I’m a Photographer not a Terrorist

Spread the word – especially if you live in the UK. If you live elsewhere see if there are similar protests in your country. Visit Photographer Not a Terrorist.org to find out more.

They steal your soul

Police in Greater Manchester have been walking around with hand-held cameras filming parolees and “people they don’t like the look of” with the intention of putting video footage on Youtube.

How beautifully ironic that police in some parts of the country are arresting and dearresting people carrying cameras with intent to capture images, while their colleagues in other places are doing that exact thing as a supposedly powerful crime-fighting tool.

What is it about the magic of cameras? There is a probably mythological idea that certain tribes believed that photographs somehow stole your soul. Our society seems to hold to a contradictory belief that photographic images are at the same time both “terrifyingly dangerous” and “the solution to every social problem”. Which of these beliefs is the most obviously irrational? (Rhetorical question)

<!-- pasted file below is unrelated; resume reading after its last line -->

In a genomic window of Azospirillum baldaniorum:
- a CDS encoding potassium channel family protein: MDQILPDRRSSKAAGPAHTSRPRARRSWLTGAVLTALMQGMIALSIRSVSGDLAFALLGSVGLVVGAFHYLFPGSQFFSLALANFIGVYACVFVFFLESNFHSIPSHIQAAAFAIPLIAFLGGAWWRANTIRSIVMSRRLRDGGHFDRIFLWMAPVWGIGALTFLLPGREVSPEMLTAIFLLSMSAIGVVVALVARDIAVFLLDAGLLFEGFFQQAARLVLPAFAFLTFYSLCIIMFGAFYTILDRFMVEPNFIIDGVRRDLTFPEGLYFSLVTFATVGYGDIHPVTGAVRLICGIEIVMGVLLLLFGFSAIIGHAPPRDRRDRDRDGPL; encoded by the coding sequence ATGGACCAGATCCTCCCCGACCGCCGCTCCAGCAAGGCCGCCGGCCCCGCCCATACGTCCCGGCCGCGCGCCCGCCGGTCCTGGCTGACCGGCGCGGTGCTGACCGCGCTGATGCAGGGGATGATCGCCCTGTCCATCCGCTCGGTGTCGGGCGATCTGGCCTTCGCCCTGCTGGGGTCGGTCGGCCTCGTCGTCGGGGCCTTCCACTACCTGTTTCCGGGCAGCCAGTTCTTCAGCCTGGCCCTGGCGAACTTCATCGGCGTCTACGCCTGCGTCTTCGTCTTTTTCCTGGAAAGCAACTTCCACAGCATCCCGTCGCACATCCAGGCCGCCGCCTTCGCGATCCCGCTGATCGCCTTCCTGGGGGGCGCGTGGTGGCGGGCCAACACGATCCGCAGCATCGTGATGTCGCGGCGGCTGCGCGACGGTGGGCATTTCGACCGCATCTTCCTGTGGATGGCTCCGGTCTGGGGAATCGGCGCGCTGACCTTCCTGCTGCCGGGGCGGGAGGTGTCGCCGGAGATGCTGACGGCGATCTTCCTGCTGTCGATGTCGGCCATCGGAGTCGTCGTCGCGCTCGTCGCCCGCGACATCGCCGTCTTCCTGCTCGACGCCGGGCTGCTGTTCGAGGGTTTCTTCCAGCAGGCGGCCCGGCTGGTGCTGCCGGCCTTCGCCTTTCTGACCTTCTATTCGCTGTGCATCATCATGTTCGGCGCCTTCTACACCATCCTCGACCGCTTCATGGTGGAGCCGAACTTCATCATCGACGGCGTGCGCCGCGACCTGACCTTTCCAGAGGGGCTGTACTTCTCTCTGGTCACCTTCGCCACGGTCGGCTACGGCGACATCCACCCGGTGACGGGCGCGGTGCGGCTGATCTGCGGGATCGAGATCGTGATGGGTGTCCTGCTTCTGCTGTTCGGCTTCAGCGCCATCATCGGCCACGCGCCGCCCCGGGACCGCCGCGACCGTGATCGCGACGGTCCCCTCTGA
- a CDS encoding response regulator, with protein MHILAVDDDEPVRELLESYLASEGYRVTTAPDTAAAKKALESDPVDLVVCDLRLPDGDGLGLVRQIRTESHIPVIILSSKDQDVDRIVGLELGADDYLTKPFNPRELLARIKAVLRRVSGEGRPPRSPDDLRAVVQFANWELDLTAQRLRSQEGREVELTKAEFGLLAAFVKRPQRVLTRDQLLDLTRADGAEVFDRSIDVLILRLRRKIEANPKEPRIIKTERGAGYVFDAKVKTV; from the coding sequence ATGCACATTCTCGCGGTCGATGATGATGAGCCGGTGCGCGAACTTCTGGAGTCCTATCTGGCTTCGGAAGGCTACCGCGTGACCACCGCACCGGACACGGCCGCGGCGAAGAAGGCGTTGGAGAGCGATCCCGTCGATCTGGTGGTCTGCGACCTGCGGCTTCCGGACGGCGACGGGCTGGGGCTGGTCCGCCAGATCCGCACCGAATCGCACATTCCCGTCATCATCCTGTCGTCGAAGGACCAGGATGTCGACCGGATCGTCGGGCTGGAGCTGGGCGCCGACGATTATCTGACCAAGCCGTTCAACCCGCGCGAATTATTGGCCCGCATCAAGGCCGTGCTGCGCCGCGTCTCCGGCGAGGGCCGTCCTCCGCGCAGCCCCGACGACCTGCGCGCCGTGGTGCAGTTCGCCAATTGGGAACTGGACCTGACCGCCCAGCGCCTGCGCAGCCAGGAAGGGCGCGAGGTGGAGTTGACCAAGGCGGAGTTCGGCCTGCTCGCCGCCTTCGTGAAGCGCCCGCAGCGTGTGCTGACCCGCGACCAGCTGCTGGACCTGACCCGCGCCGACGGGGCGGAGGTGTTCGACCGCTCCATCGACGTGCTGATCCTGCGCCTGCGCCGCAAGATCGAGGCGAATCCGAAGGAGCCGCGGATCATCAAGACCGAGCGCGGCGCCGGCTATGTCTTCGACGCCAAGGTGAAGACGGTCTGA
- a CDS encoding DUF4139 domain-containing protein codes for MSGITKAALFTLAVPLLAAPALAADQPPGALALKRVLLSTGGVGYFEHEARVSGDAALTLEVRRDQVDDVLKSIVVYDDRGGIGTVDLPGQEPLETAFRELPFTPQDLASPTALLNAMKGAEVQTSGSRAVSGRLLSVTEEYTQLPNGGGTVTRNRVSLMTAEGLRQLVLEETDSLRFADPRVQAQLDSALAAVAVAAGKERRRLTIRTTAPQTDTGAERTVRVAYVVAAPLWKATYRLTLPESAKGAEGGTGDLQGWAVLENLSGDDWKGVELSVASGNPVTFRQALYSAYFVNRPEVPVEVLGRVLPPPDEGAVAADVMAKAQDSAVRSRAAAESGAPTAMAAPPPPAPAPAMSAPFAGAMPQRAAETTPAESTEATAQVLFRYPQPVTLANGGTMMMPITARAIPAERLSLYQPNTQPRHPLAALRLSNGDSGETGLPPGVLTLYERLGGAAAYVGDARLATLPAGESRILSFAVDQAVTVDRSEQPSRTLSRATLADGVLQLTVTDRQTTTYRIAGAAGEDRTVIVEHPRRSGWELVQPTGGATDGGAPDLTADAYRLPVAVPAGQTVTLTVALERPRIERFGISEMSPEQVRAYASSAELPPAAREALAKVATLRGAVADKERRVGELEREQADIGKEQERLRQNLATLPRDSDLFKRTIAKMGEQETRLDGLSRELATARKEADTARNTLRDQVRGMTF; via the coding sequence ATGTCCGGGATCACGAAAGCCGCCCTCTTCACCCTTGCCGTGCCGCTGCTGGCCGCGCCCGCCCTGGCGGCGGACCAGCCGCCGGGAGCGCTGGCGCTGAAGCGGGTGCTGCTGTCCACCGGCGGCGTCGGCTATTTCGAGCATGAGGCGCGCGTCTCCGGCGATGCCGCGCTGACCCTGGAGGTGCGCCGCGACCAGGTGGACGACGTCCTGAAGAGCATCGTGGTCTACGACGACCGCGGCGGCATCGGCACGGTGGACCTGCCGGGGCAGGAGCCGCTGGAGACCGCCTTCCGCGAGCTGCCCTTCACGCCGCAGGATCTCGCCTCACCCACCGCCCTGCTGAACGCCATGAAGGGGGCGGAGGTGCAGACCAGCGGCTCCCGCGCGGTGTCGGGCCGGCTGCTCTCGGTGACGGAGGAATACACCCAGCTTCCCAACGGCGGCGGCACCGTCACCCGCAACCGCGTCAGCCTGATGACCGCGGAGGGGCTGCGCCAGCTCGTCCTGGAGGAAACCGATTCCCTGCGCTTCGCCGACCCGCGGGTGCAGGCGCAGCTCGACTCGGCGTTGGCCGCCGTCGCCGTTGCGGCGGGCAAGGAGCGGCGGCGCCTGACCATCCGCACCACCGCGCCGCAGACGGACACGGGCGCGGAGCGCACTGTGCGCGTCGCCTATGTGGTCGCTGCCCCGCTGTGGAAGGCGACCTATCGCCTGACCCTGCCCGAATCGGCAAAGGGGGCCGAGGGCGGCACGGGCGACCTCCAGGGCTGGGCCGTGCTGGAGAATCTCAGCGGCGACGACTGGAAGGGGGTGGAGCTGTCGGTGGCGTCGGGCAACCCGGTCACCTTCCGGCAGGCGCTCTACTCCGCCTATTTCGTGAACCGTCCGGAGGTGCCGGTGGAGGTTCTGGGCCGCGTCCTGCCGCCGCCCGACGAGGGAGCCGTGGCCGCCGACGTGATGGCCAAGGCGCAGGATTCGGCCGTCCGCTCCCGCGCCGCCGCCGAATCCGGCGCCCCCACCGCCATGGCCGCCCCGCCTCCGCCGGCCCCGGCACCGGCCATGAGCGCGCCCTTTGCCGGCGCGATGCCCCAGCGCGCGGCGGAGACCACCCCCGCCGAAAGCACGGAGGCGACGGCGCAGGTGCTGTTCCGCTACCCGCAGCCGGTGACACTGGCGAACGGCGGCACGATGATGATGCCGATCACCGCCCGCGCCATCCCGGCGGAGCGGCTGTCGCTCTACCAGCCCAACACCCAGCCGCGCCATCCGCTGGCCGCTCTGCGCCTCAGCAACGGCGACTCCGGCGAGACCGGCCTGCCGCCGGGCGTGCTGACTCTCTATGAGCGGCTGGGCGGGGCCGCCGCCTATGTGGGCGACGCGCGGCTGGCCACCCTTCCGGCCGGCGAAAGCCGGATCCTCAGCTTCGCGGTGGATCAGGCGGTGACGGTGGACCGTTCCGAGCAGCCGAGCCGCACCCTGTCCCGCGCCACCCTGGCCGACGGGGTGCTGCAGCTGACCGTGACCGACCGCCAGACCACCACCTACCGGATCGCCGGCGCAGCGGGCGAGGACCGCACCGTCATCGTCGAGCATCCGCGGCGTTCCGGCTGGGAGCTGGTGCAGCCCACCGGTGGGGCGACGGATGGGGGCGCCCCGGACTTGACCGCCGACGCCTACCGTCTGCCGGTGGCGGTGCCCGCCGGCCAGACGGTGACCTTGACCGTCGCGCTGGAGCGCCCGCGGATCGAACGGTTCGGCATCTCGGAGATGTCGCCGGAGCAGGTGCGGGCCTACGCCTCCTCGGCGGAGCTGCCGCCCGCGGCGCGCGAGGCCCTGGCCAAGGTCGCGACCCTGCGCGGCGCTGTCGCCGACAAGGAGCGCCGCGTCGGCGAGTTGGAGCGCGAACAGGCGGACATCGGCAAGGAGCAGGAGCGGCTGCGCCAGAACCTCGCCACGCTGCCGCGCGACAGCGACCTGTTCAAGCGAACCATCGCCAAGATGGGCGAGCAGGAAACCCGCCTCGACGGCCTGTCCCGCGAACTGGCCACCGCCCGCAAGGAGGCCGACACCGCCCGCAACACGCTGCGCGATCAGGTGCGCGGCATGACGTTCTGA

This reminds me of a post on the Register that showed pictures of Google Street View vehicles, taken by the people who were themselves featured on Google Street View taking the pictures on the Register. The Register suggested that

Surveillance feedback loops threaten fabric of time and space

Ugly word, ugly actions

A photographer was arrested for taking photographs in Kent – and apparently also for being tallish in a public place (according the Register, although this bit of the story may be apocryphal). Well, being tallish seems safer than looking a bit Brazilian.